Review: HP Pavilion 14 Chromebook
All roads lead to Chrome?
If you read my comparison of the Asus C7 and Samsung Series 3 Chromebooks, you may well have come away thinking: "All well and good, but can I have something with a bigger screen for the same sort of money?"
Now, thanks to HP, the answer to that question is yes.
The latest entry into the Chromebook steeplechase is powered by the same 1.1GHz dual-core Intel Celeron 847 processor as the Acer C7 but it comes with a 14-inch, 1366 x 768 screen rather than the 11.6-inch jobs that both the Acer and Samsung Chromebooks sport. And all for £250.
HP’s Pavilion 14 Chromebook: screen star?
The new Pavilion Chromebook shares its case and chassis with the rather more expensive Windows 8- and Core i3-based HP Pavilion Sleekbook. This means it looks and feels a rather more serious and expensive bit of kit than the alternatives. I particularly like the anthracite finish on the keyboard deck and lid.
Like other budget Chromebooks, the Pavilion is made entirely of plastic but it is finished to a higher standard and feels more solid. There are no squeaks or creaks to be heard no matter how severely you poke, prod or twist it. The lid is pretty stiff too, and the hinge has a smooth and well-weighted action.
A solid lid mounted on a smooth, well-weighted hinge
I know that many Reg readers will say that the 1366 x 768 resolution is too low for a screen this size - but this is the budget end of the market. I don’t see £250 getting you a machine with a 1600 x 900 panel any time soon. Resolution aside, 14 inches is surely the sweet spot between portability and usability, the lower pixel-per-inch count compared to a 11.6-inch panel notwithstanding.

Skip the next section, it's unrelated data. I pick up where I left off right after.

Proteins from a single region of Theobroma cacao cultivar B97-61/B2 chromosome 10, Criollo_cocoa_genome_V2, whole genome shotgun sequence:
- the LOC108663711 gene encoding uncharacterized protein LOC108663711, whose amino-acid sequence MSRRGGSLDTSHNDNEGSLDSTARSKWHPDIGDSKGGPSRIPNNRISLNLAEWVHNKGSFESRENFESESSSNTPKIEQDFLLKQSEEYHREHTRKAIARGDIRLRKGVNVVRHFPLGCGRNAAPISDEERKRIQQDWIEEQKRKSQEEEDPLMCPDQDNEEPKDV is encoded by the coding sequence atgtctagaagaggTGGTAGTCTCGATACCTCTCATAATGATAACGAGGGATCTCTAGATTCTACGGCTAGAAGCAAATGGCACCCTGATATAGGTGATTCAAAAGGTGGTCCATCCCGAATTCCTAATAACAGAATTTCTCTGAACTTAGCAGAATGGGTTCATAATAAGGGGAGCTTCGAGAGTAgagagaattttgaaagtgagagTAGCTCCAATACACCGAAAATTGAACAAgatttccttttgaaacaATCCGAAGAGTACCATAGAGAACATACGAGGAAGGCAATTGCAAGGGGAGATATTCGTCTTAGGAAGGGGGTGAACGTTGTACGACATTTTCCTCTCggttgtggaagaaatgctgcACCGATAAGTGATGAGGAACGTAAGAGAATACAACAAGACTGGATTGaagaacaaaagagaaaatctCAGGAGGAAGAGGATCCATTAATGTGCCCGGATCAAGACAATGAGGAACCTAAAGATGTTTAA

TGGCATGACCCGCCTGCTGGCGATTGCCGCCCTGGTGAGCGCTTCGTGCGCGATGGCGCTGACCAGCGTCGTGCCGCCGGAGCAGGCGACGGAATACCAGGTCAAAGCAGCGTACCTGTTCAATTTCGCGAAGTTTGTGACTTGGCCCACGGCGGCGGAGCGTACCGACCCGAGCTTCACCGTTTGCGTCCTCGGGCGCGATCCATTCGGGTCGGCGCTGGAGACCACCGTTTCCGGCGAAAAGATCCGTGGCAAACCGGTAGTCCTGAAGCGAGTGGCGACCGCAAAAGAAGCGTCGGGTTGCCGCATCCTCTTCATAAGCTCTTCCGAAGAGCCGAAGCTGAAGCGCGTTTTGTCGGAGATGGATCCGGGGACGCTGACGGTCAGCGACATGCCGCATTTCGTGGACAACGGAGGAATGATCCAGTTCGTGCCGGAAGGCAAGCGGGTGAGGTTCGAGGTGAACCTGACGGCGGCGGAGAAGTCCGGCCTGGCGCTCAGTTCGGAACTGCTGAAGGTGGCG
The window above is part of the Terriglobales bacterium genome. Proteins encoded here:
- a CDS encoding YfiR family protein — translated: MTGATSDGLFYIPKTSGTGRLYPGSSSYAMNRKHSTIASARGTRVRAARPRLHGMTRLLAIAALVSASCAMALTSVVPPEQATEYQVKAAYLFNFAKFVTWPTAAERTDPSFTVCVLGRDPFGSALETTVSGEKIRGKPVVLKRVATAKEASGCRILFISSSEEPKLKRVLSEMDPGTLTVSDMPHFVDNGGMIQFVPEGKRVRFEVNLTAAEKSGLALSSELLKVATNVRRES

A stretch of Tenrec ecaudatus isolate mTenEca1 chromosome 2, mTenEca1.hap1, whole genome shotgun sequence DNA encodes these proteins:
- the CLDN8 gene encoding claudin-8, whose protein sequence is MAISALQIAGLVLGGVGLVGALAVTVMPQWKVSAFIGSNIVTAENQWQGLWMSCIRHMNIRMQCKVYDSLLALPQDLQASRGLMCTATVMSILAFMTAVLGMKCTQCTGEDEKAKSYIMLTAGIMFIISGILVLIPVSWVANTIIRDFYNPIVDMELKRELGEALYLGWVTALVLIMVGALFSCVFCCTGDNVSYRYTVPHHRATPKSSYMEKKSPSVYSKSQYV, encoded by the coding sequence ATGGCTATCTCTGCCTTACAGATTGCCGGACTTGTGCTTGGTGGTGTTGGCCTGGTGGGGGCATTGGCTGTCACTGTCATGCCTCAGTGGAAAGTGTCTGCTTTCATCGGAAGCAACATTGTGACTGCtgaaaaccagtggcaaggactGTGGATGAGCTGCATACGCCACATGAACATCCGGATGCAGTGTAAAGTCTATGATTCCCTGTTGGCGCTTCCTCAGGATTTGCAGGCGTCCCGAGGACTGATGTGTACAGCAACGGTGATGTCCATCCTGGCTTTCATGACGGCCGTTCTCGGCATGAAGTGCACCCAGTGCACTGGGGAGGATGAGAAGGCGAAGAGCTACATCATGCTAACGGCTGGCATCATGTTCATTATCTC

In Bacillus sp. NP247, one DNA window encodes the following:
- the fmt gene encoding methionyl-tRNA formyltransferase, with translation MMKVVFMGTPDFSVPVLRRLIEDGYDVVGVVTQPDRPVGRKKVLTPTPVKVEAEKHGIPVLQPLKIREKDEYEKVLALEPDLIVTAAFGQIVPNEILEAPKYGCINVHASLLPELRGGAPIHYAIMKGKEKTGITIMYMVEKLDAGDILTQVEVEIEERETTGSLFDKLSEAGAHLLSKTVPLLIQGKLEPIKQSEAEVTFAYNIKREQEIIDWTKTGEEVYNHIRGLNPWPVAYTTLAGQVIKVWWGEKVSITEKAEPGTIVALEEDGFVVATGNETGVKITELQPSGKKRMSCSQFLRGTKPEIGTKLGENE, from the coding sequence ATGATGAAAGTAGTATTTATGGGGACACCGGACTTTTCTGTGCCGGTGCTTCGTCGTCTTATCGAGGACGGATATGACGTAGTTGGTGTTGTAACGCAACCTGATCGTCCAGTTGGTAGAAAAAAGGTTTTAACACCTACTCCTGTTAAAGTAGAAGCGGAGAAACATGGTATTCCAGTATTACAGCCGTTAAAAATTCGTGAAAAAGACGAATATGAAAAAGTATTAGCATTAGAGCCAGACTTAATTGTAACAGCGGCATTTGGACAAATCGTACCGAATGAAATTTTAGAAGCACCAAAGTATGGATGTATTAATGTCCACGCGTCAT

If the gloss finish display doesn’t boast a resolution to worry the 2560 x 1700 Chromebook Pixel, it’s still brighter and more colourful than the screens fitted to either the C7 and S3 - though, like them, its viewing angles are nothing to shout about.
Sleek and black. What more do you want for 250 quid?
At 1.8kg the Pavilion is 400g heavier than the C7 but I can’t think of a circumstance where the difference is anything other than academic. HP does better when it comes to thickness: at a uniform 20.7mm it’s only 1mm thicker than the skinny Samsung Series 3.
Start to tap away at the chiclet keyboard and it becomes more obvious we are in the bargain basement. It’s not an improvement on the already unimpressive keyboards fitted to the Samsung and Acer machines. The key action is shallow, loose and generally cheap-feeling, and once again you have to get used to a US rather UK layout complete with a horizontal return key.
Keyboard is US spec and feels cheap
On the plus side, the keyboard is more spacious than those on the Acer and Samsung, and you get useful home/page, up/page, down and end keys on the right-hand side.